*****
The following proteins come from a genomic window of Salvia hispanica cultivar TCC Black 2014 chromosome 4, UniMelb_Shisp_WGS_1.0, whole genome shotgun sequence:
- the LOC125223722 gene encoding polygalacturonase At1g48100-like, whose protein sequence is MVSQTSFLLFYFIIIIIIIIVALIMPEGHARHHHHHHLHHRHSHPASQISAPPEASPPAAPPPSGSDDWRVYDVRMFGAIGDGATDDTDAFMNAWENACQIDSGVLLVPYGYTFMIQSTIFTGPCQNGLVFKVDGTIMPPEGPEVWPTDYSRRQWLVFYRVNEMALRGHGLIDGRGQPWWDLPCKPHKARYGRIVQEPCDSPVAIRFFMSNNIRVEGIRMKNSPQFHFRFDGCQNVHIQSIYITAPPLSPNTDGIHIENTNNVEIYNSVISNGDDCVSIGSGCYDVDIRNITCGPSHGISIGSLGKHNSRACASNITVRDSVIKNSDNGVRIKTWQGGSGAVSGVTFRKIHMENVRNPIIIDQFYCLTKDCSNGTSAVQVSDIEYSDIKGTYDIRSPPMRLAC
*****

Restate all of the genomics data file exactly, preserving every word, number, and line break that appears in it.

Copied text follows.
The following proteins come from a genomic window of Salvia hispanica cultivar TCC Black 2014 chromosome 4, UniMelb_Shisp_WGS_1.0, whole genome shotgun sequence:
- the LOC125223722 gene encoding polygalacturonase At1g48100-like, whose protein sequence is MVSQTSFLLFYFIIIIIIIIVALIMPEGHARHHHHHHLHHRHSHPASQISAPPEASPPAAPPPSGSDDWRVYDVRMFGAIGDGATDDTDAFMNAWENACQIDSGVLLVPYGYTFMIQSTIFTGPCQNGLVFKVDGTIMPPEGPEVWPTDYSRRQWLVFYRVNEMALRGHGLIDGRGQPWWDLPCKPHKARYGRIVQEPCDSPVAIRFFMSNNIRVEGIRMKNSPQFHFRFDGCQNVHIQSIYITAPPLSPNTDGIHIENTNNVEIYNSVISNGDDCVSIGSGCYDVDIRNITCGPSHGISIGSLGKHNSRACASNITVRDSVIKNSDNGVRIKTWQGGSGAVSGVTFRKIHMENVRNPIIIDQFYCLTKDCSNGTSAVQVSDIEYSDIKGTYDIRSPPMRLAC